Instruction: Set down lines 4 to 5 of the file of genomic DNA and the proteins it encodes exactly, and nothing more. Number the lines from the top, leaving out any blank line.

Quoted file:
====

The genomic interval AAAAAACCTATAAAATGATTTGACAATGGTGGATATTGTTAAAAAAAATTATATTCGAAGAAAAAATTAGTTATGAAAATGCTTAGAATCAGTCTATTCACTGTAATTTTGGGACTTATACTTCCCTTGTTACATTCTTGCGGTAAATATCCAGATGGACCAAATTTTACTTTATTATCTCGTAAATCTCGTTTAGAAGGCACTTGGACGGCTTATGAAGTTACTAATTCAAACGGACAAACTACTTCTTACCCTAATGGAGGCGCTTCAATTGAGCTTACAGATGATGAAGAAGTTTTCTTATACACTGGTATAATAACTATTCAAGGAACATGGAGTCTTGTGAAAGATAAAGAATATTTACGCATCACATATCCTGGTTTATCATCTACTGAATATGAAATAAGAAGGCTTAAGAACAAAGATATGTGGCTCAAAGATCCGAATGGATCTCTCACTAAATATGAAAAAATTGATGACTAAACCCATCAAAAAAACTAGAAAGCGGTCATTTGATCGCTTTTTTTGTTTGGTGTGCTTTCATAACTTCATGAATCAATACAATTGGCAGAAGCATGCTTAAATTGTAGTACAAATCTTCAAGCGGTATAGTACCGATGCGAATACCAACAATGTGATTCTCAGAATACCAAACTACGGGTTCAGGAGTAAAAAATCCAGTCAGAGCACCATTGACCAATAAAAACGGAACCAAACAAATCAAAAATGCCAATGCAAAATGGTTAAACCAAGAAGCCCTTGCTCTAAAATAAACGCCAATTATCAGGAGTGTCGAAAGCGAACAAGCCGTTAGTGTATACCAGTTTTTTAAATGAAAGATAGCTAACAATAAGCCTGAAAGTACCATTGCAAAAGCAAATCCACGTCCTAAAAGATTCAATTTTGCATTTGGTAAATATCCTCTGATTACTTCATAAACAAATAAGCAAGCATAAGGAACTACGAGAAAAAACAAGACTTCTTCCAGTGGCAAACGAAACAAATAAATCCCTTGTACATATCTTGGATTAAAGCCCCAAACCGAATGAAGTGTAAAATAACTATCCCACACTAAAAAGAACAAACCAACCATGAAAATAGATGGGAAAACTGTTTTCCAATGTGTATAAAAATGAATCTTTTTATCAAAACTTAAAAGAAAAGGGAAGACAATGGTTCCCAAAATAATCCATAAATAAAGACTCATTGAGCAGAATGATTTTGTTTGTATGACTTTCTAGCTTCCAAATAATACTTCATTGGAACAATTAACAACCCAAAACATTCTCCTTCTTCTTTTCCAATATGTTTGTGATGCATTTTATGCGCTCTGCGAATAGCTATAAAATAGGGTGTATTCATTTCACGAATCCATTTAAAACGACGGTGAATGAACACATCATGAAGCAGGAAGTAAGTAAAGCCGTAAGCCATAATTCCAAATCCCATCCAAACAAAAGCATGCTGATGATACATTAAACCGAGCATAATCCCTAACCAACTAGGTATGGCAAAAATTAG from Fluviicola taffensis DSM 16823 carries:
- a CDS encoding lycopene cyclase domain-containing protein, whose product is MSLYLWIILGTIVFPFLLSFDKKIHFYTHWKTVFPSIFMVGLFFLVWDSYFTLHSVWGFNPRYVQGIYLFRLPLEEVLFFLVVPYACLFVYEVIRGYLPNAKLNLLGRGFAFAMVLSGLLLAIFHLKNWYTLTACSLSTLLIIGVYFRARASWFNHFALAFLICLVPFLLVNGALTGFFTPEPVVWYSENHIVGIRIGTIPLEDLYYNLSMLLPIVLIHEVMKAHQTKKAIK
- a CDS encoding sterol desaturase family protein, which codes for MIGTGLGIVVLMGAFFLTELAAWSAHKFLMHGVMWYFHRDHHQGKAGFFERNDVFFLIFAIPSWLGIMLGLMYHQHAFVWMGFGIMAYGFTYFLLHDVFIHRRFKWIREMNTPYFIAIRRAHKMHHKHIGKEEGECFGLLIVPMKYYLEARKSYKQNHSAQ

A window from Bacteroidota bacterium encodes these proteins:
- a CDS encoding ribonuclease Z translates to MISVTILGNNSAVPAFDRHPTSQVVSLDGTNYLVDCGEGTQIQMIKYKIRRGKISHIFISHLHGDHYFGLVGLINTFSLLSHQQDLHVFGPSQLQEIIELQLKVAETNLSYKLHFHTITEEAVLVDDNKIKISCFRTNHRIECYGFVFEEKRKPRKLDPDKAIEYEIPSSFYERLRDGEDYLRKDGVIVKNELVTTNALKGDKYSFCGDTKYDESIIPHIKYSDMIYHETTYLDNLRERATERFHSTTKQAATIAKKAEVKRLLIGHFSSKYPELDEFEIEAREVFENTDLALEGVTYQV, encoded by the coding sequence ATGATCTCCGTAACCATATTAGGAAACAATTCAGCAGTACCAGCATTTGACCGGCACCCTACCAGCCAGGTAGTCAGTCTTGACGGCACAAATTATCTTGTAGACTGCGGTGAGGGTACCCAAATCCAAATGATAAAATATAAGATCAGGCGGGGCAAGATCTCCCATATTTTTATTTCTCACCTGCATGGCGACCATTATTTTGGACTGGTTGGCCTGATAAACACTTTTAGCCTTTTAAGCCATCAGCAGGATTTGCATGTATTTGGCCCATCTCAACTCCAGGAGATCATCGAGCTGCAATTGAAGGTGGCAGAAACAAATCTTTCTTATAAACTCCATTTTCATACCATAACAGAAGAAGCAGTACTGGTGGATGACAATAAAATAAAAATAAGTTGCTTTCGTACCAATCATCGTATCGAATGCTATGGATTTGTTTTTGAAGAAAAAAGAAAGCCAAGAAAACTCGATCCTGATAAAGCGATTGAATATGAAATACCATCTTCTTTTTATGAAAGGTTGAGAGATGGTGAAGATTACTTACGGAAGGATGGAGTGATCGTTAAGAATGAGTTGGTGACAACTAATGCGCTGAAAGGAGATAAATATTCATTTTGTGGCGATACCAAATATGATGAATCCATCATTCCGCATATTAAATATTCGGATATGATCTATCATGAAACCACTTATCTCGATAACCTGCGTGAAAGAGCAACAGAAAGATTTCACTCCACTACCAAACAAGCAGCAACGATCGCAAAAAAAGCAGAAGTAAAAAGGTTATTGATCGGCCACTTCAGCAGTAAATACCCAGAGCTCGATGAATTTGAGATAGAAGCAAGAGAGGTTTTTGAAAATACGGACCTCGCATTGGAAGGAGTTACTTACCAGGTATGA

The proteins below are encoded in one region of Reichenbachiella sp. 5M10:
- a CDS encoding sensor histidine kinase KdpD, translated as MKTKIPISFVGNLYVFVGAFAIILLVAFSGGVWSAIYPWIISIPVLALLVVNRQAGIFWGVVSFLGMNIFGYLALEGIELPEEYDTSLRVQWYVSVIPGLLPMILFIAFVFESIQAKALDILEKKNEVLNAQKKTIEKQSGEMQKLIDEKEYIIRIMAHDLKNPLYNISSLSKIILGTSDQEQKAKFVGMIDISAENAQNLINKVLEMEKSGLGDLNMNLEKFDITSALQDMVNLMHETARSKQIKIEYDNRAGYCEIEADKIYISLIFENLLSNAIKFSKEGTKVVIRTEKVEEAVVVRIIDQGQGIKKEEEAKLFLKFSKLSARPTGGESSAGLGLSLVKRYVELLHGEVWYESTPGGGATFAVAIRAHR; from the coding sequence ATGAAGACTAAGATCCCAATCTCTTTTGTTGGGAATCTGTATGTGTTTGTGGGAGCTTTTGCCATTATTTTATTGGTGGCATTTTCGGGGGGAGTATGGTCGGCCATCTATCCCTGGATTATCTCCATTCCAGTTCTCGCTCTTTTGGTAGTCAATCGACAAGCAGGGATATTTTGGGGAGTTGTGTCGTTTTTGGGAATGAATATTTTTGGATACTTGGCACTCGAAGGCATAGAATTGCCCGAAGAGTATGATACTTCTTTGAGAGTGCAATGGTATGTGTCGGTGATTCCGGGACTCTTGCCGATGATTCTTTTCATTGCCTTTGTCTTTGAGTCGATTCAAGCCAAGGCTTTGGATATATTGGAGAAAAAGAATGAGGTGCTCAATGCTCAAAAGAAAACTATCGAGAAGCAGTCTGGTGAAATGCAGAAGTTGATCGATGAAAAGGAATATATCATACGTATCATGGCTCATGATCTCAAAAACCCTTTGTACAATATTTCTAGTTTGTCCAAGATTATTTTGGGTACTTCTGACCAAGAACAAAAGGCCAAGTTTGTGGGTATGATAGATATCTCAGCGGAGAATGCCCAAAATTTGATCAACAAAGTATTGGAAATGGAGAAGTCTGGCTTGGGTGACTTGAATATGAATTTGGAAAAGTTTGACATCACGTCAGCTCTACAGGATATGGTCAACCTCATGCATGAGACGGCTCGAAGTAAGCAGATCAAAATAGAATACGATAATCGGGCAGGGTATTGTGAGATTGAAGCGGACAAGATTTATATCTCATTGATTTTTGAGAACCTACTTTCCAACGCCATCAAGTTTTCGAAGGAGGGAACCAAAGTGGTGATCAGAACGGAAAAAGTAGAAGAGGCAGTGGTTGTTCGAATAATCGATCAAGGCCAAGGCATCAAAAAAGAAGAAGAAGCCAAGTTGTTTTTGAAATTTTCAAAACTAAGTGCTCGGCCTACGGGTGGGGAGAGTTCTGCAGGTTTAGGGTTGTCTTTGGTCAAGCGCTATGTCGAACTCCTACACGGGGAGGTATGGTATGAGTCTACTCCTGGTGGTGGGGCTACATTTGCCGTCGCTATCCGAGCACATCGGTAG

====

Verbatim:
A window from Bacteroidota bacterium encodes these proteins:
- a CDS encoding ribonuclease Z translates to MISVTILGNNSAVPAFDRHPTSQVVSLDGTNYLVDCGEGTQIQMIKYKIRRGKISHIFISHLHGDHYFGLVGLINTFSLLSHQQDLHVFGPSQLQEIIELQLKVAETNLSYKLHFHTITEEAVLVDDNKIKISCFRTNHRIECYGFVFEEKRKPRKLDPDKAIEYEIPSSFYERLRDGEDYLRKDGVIVKNELVTTNALKGDKYSFCGDTKYDESIIPHIKYSDMIYHETTYLDNLRERATERFHSTTKQAATIAKKAEVKRLLIGHFSSKYPELDEFEIEAREVFENTDLALEGVTYQV, encoded by the coding sequence ATGATCTCCGTAACCATATTAGGAAACAATTCAGCAGTACCAGCATTTGACCGGCACCCTACCAGCCAGGTAGTCAGTCTTGACGGCACAAATTATCTTGTAGACTGCGGTGAGGGTACCCAAATCCAAATGATAAAATATAAGATCAGGCGGGGCAAGATCTCCCATATTTTTATTTCTCACCTGCATGGCGACCATTATTTTGGACTGGTTGGCCTGATAAACACTTTTAGCCTTTTAAGCCATCAGCAGGATTTGCATGTATTTGGCCCATCTCAACTCCAGGAGATCATCGAGCTGCAATTGAAGGTGGCAGAAACAAATCTTTCTTATAAACTCCATTTTCATACCATAACAGAAGAAGCAGTACTGGTGGATGACAATAAAATAAAAATAAGTTGCTTTCGTACCAATCATCGTATCGAATGCTATGGATTTGTTTTTGAAGAAAAAAGAAAGCCAAGAAAACTCGATCCTGATAAAGCGATTGAATATGAAATACCATCTTCTTTTTATGAAAGGTTGAGAGATGGTGAAGATTACTTACGGAAGGATGGAGTGATCGTTAAGAATGAGTTGGTGACAACTAATGCGCTGAAAGGAGATAAATATTCATTTTGTGGCGATACCAAATATGATGAATCCATCATTCCGCATATTAAATATTCGGATATGATCTATCATGAAACCACTTATCTCGATAACCTGCGTGAAAGAGCAACAGAAAGATTTCACTCCACTACCAAACAAGCAGCAACGATCGCAAAAAAAGCAGAAGTAAAAAGGTTATTGATCGGCCACTTCAGCAGTAAATACCCAGAGCTCGATGAATTTGAGATAGAAGCAAGAGAGGTTTTTGAAAATACGGACCTCGCATTGGAAGGAGTTACTTACCAGGTATGA